Everyone left full of happiness as if the Beacon Hill party had already begun. In our world then, fun was fun and it’s fun when everyone is having fun. Joyfully, they all left me. I thought about having one of the women ride with me, but I knew my ride was going to be risky and it was best I do it alone. It turned out this decision also changed the fate to what would soon happen.
Eventually, the owner shows up and gives me the band’s pay. I jump in my Caddy and carefully make my way onto the Mass Pike, thinking “all I gotta do is make it into the city and it’ll be an easy drive home once there.” It’s a beautiful summer night. All windows are down. The radio’s on. I’m feeling great. I even have a huge wad of cash on me. The car’s runnin’ smooth, I’m a cruisin’ the speed limit!
Suddenly a car pulls alongside mine in the passing lane. I glance over to find two extremely beautiful, smilingly- wild women inside. They were fired up. Now, so was I. They continued driving next to my car, the passenger constantly waving and yelling out “hi,” “like your Caddy” and “I like your hair!”They were also chatting with each other. We went for about a mile like this, just looking back and forth at each other.
Finally, the woman on the passenger side pulls her boobs out and yells out, “you wanna fuck?” Struggling to maintain control of my car, what with the very large steering wheel, my smiling head — something else too! — began bobbing up and down in a yes-like motion. Once they elicited my agreement, the driver hit the gas and sped off, my Caddy in tow right behind ‘em. Sure enough when the next exit came up they took it, me close behind. I’m thinking, “Wow, this is really gonna happen!”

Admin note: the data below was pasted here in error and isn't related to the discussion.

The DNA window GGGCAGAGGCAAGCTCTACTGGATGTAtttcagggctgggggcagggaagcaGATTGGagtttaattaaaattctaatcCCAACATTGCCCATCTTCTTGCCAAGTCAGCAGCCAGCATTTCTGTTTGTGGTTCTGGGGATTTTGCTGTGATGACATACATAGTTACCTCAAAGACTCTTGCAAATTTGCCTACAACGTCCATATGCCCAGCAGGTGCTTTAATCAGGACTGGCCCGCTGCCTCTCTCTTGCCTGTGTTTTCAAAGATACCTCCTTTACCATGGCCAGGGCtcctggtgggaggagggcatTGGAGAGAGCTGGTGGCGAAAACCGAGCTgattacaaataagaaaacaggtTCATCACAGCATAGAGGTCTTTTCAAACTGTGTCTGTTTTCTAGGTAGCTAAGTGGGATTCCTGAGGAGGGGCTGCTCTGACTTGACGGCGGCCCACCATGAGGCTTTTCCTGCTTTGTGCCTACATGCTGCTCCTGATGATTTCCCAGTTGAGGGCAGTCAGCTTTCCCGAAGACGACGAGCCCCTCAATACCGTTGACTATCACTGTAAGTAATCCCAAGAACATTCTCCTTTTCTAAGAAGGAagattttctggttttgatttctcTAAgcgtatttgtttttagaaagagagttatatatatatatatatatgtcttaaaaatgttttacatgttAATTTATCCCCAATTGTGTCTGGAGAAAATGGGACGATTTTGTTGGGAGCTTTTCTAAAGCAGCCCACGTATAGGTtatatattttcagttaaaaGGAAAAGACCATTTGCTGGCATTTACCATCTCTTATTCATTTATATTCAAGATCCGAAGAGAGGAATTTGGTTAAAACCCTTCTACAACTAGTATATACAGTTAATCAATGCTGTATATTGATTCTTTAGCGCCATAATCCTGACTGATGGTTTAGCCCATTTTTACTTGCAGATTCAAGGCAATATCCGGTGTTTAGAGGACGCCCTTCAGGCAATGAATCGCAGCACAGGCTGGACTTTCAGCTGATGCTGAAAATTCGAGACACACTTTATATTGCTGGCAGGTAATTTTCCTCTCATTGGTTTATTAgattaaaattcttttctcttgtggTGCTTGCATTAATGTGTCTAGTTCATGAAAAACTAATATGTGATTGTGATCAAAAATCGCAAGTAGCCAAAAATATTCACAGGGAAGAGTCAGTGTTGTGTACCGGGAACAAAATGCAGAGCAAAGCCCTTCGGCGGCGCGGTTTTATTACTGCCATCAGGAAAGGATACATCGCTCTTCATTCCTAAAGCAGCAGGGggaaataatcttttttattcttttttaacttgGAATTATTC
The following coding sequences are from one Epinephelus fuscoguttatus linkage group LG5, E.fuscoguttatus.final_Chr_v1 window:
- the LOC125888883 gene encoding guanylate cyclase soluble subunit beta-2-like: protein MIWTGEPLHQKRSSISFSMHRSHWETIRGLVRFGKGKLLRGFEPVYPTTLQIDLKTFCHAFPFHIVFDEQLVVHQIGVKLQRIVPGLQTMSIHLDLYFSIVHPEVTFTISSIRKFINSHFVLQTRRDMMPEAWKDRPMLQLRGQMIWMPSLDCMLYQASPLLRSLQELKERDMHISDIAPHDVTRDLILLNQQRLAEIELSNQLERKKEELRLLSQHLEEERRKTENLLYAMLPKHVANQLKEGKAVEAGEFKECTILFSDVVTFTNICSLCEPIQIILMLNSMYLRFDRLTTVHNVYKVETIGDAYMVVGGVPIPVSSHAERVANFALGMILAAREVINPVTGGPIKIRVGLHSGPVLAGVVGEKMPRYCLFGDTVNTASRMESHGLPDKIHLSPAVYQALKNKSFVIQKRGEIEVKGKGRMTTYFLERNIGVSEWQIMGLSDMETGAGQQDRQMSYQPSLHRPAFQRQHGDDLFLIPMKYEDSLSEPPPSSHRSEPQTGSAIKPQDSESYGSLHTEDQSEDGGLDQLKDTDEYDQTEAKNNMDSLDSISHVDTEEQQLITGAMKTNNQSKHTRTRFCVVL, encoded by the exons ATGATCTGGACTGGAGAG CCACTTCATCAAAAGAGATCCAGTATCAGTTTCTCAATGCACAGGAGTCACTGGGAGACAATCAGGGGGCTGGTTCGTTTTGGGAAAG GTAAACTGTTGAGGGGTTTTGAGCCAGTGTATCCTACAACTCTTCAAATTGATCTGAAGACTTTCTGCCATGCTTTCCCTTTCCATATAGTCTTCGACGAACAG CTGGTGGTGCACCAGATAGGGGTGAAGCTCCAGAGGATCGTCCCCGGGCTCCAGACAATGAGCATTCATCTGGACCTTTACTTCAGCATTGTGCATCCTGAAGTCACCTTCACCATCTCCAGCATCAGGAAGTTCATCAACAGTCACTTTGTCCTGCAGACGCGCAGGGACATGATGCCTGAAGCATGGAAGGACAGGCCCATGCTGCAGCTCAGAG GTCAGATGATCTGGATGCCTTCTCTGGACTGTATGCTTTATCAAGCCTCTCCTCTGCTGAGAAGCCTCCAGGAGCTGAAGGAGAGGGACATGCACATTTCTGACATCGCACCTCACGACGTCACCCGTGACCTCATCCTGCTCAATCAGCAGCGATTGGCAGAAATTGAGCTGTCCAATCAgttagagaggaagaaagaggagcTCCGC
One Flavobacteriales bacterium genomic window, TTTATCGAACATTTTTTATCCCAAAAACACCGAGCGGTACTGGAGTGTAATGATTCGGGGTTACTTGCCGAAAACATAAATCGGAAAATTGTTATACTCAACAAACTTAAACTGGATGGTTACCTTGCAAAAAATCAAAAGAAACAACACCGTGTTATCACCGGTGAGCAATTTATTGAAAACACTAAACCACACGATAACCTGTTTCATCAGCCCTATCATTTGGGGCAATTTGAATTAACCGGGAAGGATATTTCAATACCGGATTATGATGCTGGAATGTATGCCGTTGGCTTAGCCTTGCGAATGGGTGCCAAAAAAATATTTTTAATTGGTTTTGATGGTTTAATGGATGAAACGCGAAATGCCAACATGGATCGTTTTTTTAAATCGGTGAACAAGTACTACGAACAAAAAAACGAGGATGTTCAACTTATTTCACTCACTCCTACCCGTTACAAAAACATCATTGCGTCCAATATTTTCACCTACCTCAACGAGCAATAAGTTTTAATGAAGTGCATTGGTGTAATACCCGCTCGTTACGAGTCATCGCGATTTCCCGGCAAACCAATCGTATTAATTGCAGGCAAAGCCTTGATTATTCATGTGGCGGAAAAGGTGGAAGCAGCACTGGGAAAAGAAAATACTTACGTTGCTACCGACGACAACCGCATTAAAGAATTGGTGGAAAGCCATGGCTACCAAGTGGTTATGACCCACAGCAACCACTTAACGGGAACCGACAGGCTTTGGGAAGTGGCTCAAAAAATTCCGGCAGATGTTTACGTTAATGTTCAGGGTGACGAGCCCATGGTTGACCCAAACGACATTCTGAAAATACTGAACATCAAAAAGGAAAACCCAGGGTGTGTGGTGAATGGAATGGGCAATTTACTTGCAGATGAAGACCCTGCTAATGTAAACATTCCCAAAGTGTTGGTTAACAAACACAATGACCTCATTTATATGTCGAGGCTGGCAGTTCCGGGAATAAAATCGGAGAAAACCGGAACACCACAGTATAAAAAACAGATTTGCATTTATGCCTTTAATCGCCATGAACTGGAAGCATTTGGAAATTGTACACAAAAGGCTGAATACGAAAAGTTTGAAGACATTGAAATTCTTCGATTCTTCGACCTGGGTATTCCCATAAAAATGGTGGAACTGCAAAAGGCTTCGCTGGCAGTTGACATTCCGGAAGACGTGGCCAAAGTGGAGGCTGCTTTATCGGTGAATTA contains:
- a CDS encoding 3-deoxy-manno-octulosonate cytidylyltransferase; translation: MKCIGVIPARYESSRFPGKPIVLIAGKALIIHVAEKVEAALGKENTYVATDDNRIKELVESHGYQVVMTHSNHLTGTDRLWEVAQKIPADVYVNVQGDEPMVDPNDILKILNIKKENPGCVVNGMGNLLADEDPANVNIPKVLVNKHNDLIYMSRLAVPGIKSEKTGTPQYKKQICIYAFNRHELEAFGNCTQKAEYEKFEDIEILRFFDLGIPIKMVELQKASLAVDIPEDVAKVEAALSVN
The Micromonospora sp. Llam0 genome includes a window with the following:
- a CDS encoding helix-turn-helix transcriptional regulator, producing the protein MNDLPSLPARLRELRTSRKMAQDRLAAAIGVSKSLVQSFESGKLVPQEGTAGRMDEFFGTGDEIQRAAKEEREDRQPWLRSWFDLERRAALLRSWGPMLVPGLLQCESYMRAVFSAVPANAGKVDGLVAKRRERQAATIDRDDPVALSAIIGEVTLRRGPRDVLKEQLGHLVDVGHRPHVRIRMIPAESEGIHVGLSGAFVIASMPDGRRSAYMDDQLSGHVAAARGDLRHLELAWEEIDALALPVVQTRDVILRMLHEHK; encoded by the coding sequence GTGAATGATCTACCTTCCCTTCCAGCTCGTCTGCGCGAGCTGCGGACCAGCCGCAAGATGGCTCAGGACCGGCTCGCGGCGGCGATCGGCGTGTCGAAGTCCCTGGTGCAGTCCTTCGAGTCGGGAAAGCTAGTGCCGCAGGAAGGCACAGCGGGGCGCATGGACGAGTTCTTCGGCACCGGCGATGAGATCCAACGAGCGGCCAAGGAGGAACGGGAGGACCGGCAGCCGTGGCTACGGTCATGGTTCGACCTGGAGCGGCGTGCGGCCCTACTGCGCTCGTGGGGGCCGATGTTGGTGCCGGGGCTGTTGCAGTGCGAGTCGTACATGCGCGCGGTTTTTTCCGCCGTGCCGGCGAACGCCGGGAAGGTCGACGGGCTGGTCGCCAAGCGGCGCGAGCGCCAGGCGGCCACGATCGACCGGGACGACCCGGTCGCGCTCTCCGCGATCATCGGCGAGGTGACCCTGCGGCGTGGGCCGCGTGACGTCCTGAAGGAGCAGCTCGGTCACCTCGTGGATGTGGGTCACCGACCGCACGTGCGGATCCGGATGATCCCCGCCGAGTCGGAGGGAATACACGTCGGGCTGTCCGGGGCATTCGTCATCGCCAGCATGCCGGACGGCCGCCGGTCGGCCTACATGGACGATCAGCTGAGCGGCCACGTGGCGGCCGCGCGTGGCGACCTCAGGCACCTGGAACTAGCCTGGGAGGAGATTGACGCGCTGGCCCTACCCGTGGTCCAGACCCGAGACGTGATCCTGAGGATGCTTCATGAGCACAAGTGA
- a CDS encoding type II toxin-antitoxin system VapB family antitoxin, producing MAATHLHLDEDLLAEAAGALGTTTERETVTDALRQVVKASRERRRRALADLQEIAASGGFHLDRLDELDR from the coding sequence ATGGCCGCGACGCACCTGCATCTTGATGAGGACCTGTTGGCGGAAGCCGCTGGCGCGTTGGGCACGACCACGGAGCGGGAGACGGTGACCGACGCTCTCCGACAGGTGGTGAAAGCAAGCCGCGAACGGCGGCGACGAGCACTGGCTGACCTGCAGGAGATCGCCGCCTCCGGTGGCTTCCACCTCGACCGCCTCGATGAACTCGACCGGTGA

At the end of the exit, they bag a right. Me too. Now both cars are zooming along at a pretty good clip, probably about 50 in a 25 mph zone, me and my Caddy dutifully on their tail.
Fate, Again, Takes a Turn — Stopped By The Cops
Sure enough. We zip past a hidden cop car which at the last second I caught from the corner of my eye. But it’s too late to react or change tempo. I’m pulled over. There I am, sitting under blue flashing lights, a strangely-dressed sitting duck in a pink ’56 Caddy … guilty as guilt can be and I had no paperwork, except a bill of sale showing I got the Caddy for a buck.
My only defense was my gift of gab and telling the sorrowful tale of a struggling rock n’ roll band needing to get to a gig. I’m thinking, “I’m screwed.” Certainly not how I intended — lol!
Two policemen approach my car from both sides. I could see the smirk on the face of the one approaching me as I saw him notice how I was dressed and he was staring at the colors in my hair. Now I’m center stage under police flashlight from both sides. I could actually sense my being handcuffed and led away, leaving the lure of my Caddy.
Before the one near me could even ask a question, I smiled and quipped, “Officer, I can explain this. The car I was following had two pretty girls inside. They asked me if I wanted to fuck. So I …” Instant vibe change. I could feel it. In the middle of my attempt to describe “was following,” one cop looked at the other and turned his flashlight back towards the police cruiser. Without uttering a single word, they immediately left rushing back to their cruiser. With the blue light still on they drove away chasing the girls.
I then pulled off the very best U-ie a Caddy ever made. Heading the direction opposite of the cops, I went back onto the Mass Pike a free man. Nearing the end of my journey, I kept thinking: Did I get lucky? Did they get lucky!
I guess, overall, I’m the lucky one as I survived the experience and I lived to write again. I eventually stopped managing bands, taught myself how to play guitar and put my first rock n’ roll band together at age 62. Here’s a video of my current band, Climate Change (it’s a YouTube link and okay to click “Show embed”):